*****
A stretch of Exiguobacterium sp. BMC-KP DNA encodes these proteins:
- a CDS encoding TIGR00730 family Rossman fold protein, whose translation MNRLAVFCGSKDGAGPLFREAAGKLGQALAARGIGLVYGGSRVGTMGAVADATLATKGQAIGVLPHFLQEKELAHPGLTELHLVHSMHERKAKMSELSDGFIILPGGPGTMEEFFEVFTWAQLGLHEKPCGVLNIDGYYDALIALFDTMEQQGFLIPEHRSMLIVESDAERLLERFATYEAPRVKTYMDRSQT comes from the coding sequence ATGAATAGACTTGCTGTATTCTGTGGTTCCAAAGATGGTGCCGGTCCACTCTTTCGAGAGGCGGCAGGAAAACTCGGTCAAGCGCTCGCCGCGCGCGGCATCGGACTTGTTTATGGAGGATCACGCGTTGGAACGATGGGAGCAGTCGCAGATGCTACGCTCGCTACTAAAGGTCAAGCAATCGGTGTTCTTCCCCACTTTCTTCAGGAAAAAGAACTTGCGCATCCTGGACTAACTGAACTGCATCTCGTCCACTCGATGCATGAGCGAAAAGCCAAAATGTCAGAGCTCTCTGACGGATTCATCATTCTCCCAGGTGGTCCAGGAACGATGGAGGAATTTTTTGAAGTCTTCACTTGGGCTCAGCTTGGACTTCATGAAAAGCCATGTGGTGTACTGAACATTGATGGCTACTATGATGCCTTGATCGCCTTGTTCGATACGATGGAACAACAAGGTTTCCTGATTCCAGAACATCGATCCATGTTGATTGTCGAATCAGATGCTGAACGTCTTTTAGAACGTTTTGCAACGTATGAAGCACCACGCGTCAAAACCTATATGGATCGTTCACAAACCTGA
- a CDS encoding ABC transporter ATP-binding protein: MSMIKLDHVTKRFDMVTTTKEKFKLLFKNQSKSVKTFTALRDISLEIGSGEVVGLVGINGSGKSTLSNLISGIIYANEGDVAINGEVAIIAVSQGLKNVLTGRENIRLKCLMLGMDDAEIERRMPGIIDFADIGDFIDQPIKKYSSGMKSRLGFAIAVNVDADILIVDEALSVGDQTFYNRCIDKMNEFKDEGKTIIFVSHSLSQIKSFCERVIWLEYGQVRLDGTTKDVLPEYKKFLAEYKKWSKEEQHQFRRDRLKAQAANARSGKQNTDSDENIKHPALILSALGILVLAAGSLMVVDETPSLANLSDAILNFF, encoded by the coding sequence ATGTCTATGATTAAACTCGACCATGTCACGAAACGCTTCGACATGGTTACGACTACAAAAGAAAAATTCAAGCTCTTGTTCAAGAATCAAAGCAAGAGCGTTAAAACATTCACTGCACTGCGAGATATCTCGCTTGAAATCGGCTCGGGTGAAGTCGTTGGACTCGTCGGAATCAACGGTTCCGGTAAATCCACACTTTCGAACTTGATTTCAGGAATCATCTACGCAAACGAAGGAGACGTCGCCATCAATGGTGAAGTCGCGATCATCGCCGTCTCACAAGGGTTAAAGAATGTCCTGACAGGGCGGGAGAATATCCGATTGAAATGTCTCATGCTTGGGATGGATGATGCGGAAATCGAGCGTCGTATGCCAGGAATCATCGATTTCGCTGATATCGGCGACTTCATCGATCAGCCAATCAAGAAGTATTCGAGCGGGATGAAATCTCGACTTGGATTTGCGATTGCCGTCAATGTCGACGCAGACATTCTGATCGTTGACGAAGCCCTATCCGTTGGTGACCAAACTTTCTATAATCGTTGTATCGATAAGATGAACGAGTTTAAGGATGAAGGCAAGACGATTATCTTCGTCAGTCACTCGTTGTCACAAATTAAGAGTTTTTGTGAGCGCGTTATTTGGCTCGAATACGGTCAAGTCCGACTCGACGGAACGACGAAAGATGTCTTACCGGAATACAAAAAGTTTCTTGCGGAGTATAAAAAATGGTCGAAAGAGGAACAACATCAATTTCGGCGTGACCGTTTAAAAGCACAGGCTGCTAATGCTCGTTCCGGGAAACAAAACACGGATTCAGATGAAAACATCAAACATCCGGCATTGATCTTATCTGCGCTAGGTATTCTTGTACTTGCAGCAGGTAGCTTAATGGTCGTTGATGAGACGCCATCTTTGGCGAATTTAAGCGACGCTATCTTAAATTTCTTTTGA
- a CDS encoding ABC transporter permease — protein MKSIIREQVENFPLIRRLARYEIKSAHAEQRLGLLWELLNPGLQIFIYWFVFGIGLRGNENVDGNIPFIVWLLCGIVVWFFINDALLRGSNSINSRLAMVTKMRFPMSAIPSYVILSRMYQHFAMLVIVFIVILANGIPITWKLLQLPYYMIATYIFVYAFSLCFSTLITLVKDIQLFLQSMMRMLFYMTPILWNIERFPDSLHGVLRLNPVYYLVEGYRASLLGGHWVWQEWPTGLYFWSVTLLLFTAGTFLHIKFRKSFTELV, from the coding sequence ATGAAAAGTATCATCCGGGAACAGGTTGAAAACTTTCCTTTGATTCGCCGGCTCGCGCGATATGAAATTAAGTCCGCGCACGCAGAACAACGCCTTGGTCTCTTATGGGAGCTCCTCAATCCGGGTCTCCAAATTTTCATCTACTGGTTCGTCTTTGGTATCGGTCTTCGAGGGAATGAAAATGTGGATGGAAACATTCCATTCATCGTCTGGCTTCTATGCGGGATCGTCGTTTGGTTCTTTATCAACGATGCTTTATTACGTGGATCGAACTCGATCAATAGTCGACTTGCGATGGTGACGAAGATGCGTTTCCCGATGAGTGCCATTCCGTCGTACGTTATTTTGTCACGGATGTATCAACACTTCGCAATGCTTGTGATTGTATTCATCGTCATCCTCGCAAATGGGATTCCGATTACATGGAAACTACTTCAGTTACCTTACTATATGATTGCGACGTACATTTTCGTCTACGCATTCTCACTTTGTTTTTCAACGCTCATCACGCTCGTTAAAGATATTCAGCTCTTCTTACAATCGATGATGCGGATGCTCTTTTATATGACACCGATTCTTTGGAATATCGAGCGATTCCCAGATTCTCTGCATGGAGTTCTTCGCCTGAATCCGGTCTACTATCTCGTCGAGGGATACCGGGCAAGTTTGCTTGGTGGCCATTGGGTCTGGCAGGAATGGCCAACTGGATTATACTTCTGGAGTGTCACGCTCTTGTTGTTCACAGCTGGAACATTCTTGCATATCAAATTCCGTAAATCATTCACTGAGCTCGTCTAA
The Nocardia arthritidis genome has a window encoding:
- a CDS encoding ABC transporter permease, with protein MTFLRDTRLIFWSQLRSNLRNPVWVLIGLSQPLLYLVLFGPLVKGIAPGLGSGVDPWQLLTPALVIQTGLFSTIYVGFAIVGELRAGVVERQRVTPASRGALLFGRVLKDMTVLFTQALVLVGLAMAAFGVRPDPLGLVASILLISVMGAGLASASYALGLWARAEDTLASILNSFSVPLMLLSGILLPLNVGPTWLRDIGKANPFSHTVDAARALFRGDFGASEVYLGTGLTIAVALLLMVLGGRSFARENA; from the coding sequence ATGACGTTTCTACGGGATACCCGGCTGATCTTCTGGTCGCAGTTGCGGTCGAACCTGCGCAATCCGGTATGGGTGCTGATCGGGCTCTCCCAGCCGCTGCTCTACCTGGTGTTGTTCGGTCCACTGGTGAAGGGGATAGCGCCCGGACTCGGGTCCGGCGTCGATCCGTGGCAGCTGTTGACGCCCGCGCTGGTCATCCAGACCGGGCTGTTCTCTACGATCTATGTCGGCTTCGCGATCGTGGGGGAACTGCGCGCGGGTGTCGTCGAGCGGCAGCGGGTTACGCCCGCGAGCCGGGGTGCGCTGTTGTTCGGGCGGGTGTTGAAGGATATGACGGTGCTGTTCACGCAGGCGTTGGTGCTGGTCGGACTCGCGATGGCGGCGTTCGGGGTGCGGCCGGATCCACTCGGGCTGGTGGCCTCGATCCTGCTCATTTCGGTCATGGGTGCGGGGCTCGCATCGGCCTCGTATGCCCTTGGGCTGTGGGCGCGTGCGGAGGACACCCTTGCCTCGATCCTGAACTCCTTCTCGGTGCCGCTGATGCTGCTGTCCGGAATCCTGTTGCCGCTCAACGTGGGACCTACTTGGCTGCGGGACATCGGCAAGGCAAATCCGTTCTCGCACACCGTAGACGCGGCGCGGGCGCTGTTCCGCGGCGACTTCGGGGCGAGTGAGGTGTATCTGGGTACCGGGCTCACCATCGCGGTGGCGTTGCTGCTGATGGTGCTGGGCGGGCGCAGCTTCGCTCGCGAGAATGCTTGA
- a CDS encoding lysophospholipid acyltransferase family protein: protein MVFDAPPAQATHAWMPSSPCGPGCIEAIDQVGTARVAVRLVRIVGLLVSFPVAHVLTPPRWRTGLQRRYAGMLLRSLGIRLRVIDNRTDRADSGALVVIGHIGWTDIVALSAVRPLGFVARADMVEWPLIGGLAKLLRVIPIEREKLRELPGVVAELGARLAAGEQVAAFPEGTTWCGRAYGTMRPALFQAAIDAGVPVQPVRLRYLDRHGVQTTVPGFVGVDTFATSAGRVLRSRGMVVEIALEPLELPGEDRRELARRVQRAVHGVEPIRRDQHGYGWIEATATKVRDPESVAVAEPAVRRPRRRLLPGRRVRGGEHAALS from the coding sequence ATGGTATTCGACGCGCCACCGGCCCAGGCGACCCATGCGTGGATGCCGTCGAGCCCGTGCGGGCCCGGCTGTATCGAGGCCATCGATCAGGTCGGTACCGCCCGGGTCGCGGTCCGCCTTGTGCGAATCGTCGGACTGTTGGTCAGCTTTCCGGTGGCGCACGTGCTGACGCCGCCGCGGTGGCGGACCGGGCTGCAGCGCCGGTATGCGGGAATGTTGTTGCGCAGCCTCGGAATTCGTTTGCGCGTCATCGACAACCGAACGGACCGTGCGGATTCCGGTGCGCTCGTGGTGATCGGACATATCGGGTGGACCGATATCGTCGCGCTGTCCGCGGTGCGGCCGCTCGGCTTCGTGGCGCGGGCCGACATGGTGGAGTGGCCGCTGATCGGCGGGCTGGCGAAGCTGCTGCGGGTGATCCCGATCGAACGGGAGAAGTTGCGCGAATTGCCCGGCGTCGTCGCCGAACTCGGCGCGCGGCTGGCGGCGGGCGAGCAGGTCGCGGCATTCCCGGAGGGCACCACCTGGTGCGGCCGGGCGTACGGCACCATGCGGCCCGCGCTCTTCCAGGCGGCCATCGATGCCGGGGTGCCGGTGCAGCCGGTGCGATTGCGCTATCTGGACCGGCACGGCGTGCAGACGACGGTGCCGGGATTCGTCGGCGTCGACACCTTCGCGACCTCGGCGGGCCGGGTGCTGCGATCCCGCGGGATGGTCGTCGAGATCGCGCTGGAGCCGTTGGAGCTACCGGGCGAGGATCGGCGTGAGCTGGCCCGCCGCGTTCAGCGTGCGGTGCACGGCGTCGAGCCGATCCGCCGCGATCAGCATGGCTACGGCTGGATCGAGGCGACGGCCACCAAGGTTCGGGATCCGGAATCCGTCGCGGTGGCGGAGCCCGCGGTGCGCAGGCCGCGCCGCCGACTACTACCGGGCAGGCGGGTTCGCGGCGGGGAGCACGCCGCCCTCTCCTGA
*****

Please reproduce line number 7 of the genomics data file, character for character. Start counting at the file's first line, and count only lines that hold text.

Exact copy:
- a CDS encoding lysophospholipid acyltransferase family protein: protein MVFDAPPAQATHAWMPSSPCGPGCIEAIDQVGTARVAVRLVRIVGLLVSFPVAHVLTPPRWRTGLQRRYAGMLLRSLGIRLRVIDNRTDRADSGALVVIGHIGWTDIVALSAVRPLGFVARADMVEWPLIGGLAKLLRVIPIEREKLRELPGVVAELGARLAAGEQVAAFPEGTTWCGRAYGTMRPALFQAAIDAGVPVQPVRLRYLDRHGVQTTVPGFVGVDTFATSAGRVLRSRGMVVEIALEPLELPGEDRRELARRVQRAVHGVEPIRRDQHGYGWIEATATKVRDPESVAVAEPAVRRPRRRLLPGRRVRGGEHAALS from the coding sequence ATGGTATTCGACGCGCCACCGGCCCAGGCGACCCATGCGTGGATGCCGTCGAGCCCGTGCGGGCCCGGCTGTATCGAGGCCATCGATCAGGTCGGTACCGCCCGGGTCGCGGTCCGCCTTGTGCGAATCGTCGGACTGTTGGTCAGCTTTCCGGTGGCGCACGTGCTGACGCCGCCGCGGTGGCGGACCGGGCTGCAGCGCCGGTATGCGGGAATGTTGTTGCGCAGCCTCGGAATTCGTTTGCGCGTCATCGACAACCGAACGGACCGTGCGGATTCCGGTGCGCTCGTGGTGATCGGACATATCGGGTGGACCGATATCGTCGCGCTGTCCGCGGTGCGGCCGCTCGGCTTCGTGGCGCGGGCCGACATGGTGGAGTGGCCGCTGATCGGCGGGCTGGCGAAGCTGCTGCGGGTGATCCCGATCGAACGGGAGAAGTTGCGCGAATTGCCCGGCGTCGTCGCCGAACTCGGCGCGCGGCTGGCGGCGGGCGAGCAGGTCGCGGCATTCCCGGAGGGCACCACCTGGTGCGGCCGGGCGTACGGCACCATGCGGCCCGCGCTCTTCCAGGCGGCCATCGATGCCGGGGTGCCGGTGCAGCCGGTGCGATTGCGCTATCTGGACCGGCACGGCGTGCAGACGACGGTGCCGGGATTCGTCGGCGTCGACACCTTCGCGACCTCGGCGGGCCGGGTGCTGCGATCCCGCGGGATGGTCGTCGAGATCGCGCTGGAGCCGTTGGAGCTACCGGGCGAGGATCGGCGTGAGCTGGCCCGCCGCGTTCAGCGTGCGGTGCACGGCGTCGAGCCGATCCGCCGCGATCAGCATGGCTACGGCTGGATCGAGGCGACGGCCACCAAGGTTCGGGATCCGGAATCCGTCGCGGTGGCGGAGCCCGCGGTGCGCAGGCCGCGCCGCCGACTACTACCGGGCAGGCGGGTTCGCGGCGGGGAGCACGCCGCCCTCTCCTGA